Therefore, the space between the keycaps on the Gram XS is 3-4x larger than on standard keycaps. We suspect that Tesoro could significantly improve the typing experience on the Gram XS if it eliminated that gap.
This also explains why we were so comfortable with the Gram XS while gaming; there’s just much less reaching involved. Once we perched our fingers above the WASD keys, we were set. The issues of distance from key to key just isn’t as much of an issue when you need just four(ish) of them and never move your hand. Further, as we mentioned earlier regarding the gaming experience, the Gram XS has sturdier construction compared to the flimsier Havit and Gamdias keyboards, which gives it a significantly better feel.
This is feature, though, not a bug. A company representative told us that they optimized the spacing for maximum stability of the switches and tested quite a bit to find the right balance of distance and switch placement.
About Those Keycaps
Related to the above, the chiclet caps are not just thin; their plastic is also rather flimsy. This isn’t much of an issue with the standard-size caps on the letters and numbers, but it is less than ideal for the wider keycaps. You can discover this most notably when you pop them off; you have to be careful not to bend them out of shape.
This is especially a problem for the spacebar, because your thumb will often strike it between the switch and the stabilizers, and you can actually feel the spacebar bend. (That’s also our one big qualm with the gaming experience--every time we jump in a game, we wish that spacebar was firmer.)
Tesoro would be better off by employing a firmer (if not thicker) plastic for the keycaps.
Other Performance Notes
The sound of the Tesoro Gram XS is rather unique. It’s rather muted, which is to be expected for such a thin design, but it’s also quite “thocky” sounding and chattery on the rebound.
It moves around on desktop surfaces a bit more than we’d like, and we wish there were some flip-out feet to let us change the typing angle. (The lack of feet is a rather curious omission.) There are six vertically-oriented rubber feet on the underside of the keyboard, but we noticed that the middle two are a little smashed in.
Overall, as we mentioned above, the Gram XS feels solid for such a slim plank. Surely the metal top plate helps a great deal in that regard.
Lighting And Software
Just as Tesoro wants to make your non-gamer counterparts happy with the Gram XS’ design, it crafted the accompanying “Tesoro 360” software to be as user-friendly as possible, with a stylish, spartan UI. At the very least, it’s unlike other software you’ll find elsewhere in the keyboard world, because Tesoro built it from the ground up instead of copying/pasting what other keyboard companies have done. A company representative told us that, in an effort to get fresh eyes on the problem of creating software that offers enough features for an enthusiast while balancing an interface that’s pleasing to an average user, they asked a third-party UX design company that had never built keyboard software to tackle the problem. Then, they tested and refined things on their end--a process that Tesoro is presently wrapping up.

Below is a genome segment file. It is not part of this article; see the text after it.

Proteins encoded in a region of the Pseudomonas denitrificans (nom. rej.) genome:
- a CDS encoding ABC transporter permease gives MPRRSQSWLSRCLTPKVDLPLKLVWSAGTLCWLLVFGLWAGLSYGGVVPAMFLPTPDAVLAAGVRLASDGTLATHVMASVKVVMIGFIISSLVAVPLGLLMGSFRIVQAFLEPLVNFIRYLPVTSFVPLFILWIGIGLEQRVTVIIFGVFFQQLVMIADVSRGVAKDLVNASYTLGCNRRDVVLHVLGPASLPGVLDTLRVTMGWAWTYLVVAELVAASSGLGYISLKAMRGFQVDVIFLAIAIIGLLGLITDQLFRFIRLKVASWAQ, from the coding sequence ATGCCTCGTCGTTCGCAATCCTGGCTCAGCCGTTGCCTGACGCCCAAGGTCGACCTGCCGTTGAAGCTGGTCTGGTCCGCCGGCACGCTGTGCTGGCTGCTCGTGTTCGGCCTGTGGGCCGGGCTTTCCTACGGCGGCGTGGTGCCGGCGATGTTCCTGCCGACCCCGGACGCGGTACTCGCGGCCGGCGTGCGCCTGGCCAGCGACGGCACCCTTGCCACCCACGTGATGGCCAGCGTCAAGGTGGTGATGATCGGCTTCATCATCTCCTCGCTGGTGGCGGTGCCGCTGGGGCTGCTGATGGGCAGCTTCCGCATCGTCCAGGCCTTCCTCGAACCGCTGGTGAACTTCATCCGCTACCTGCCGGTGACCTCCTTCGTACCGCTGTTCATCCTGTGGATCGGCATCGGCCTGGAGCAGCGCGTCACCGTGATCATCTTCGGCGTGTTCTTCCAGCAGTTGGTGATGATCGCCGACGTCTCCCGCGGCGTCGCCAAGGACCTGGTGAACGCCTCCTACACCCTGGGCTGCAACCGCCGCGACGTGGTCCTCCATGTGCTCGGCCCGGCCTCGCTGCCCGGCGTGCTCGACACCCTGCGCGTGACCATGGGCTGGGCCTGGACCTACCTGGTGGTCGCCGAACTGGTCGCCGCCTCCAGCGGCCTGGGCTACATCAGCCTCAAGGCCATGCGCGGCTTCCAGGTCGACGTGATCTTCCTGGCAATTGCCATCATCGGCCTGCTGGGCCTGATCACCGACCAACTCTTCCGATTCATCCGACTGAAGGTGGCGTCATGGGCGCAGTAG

Indeed, as we discuss the software below, note that the version of the software we received is pre-production, so there are a few lingering bugs, but the majority of the functions already work.
There are two modes--Quick Start and Advanced--and you choose one or the other when you launch the software. In Quick Start mode is really just there to let you quickly set some lighting effects. Of note--when you click a button or select a color, the change instantly takes effect on the keyboard, so you don’t have to think about saving or clicking any kind of “Apply” button.
There’s an animated GUI in the software that shows what you’re supposed to be seeing. On the right side (and with “Standard” selected on the left), you can click one of nine solid colors. To kill all the lighting, simply click the button to “Off.” You can also select one of several lighting effects, including Star Shining, Spiral, Trigger, Cycling, Firework, Ripple, Breathing, and Wave.
You’ll need to use Advanced Mode to configure keys and get more granular lighting controls. Back at the launch screen, select Advanced Mode, and the you can select either Assignment or Lighting Effect.